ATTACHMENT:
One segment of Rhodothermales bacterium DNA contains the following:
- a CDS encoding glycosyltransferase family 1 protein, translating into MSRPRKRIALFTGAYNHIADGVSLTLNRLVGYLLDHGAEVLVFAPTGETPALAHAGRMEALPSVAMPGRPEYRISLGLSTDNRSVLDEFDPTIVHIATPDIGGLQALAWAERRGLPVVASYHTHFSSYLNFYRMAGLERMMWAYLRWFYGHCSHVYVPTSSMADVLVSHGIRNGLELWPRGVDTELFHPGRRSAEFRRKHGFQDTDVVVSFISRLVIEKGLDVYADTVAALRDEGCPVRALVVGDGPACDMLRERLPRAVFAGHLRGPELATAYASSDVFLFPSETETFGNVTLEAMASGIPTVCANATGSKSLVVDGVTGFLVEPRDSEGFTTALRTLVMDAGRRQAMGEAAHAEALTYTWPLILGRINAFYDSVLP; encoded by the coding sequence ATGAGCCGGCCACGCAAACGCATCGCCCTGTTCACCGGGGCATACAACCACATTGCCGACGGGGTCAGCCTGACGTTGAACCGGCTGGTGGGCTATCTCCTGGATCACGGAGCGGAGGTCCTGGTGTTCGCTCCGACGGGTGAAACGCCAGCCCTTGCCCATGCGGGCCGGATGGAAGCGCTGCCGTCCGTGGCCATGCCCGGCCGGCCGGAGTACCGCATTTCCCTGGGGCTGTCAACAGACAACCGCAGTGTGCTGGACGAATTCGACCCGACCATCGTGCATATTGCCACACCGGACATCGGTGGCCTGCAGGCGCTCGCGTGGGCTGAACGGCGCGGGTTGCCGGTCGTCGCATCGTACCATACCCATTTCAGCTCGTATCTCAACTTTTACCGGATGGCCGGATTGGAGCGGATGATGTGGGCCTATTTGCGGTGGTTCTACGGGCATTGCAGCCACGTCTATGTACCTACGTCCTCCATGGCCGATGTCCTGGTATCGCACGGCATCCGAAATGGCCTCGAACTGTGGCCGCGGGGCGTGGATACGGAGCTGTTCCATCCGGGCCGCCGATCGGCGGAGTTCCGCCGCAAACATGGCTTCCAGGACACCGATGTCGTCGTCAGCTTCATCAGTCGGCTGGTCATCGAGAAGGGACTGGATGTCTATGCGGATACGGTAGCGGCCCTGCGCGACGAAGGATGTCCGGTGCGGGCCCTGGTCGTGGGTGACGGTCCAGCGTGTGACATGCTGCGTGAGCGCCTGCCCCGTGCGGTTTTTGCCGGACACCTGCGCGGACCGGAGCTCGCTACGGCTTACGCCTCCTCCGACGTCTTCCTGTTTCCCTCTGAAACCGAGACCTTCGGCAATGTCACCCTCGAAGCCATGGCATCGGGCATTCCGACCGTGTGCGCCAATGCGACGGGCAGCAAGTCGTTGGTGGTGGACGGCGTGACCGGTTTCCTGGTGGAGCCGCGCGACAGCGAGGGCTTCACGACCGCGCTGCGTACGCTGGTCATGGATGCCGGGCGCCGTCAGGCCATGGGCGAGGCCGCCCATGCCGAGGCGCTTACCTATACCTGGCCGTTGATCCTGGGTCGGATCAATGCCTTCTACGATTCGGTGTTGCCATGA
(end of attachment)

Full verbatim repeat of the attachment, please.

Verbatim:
One segment of Rhodothermales bacterium DNA contains the following:
- a CDS encoding glycosyltransferase family 1 protein, translating into MSRPRKRIALFTGAYNHIADGVSLTLNRLVGYLLDHGAEVLVFAPTGETPALAHAGRMEALPSVAMPGRPEYRISLGLSTDNRSVLDEFDPTIVHIATPDIGGLQALAWAERRGLPVVASYHTHFSSYLNFYRMAGLERMMWAYLRWFYGHCSHVYVPTSSMADVLVSHGIRNGLELWPRGVDTELFHPGRRSAEFRRKHGFQDTDVVVSFISRLVIEKGLDVYADTVAALRDEGCPVRALVVGDGPACDMLRERLPRAVFAGHLRGPELATAYASSDVFLFPSETETFGNVTLEAMASGIPTVCANATGSKSLVVDGVTGFLVEPRDSEGFTTALRTLVMDAGRRQAMGEAAHAEALTYTWPLILGRINAFYDSVLP; encoded by the coding sequence ATGAGCCGGCCACGCAAACGCATCGCCCTGTTCACCGGGGCATACAACCACATTGCCGACGGGGTCAGCCTGACGTTGAACCGGCTGGTGGGCTATCTCCTGGATCACGGAGCGGAGGTCCTGGTGTTCGCTCCGACGGGTGAAACGCCAGCCCTTGCCCATGCGGGCCGGATGGAAGCGCTGCCGTCCGTGGCCATGCCCGGCCGGCCGGAGTACCGCATTTCCCTGGGGCTGTCAACAGACAACCGCAGTGTGCTGGACGAATTCGACCCGACCATCGTGCATATTGCCACACCGGACATCGGTGGCCTGCAGGCGCTCGCGTGGGCTGAACGGCGCGGGTTGCCGGTCGTCGCATCGTACCATACCCATTTCAGCTCGTATCTCAACTTTTACCGGATGGCCGGATTGGAGCGGATGATGTGGGCCTATTTGCGGTGGTTCTACGGGCATTGCAGCCACGTCTATGTACCTACGTCCTCCATGGCCGATGTCCTGGTATCGCACGGCATCCGAAATGGCCTCGAACTGTGGCCGCGGGGCGTGGATACGGAGCTGTTCCATCCGGGCCGCCGATCGGCGGAGTTCCGCCGCAAACATGGCTTCCAGGACACCGATGTCGTCGTCAGCTTCATCAGTCGGCTGGTCATCGAGAAGGGACTGGATGTCTATGCGGATACGGTAGCGGCCCTGCGCGACGAAGGATGTCCGGTGCGGGCCCTGGTCGTGGGTGACGGTCCAGCGTGTGACATGCTGCGTGAGCGCCTGCCCCGTGCGGTTTTTGCCGGACACCTGCGCGGACCGGAGCTCGCTACGGCTTACGCCTCCTCCGACGTCTTCCTGTTTCCCTCTGAAACCGAGACCTTCGGCAATGTCACCCTCGAAGCCATGGCATCGGGCATTCCGACCGTGTGCGCCAATGCGACGGGCAGCAAGTCGTTGGTGGTGGACGGCGTGACCGGTTTCCTGGTGGAGCCGCGCGACAGCGAGGGCTTCACGACCGCGCTGCGTACGCTGGTCATGGATGCCGGGCGCCGTCAGGCCATGGGCGAGGCCGCCCATGCCGAGGCGCTTACCTATACCTGGCCGTTGATCCTGGGTCGGATCAATGCCTTCTACGATTCGGTGTTGCCATGA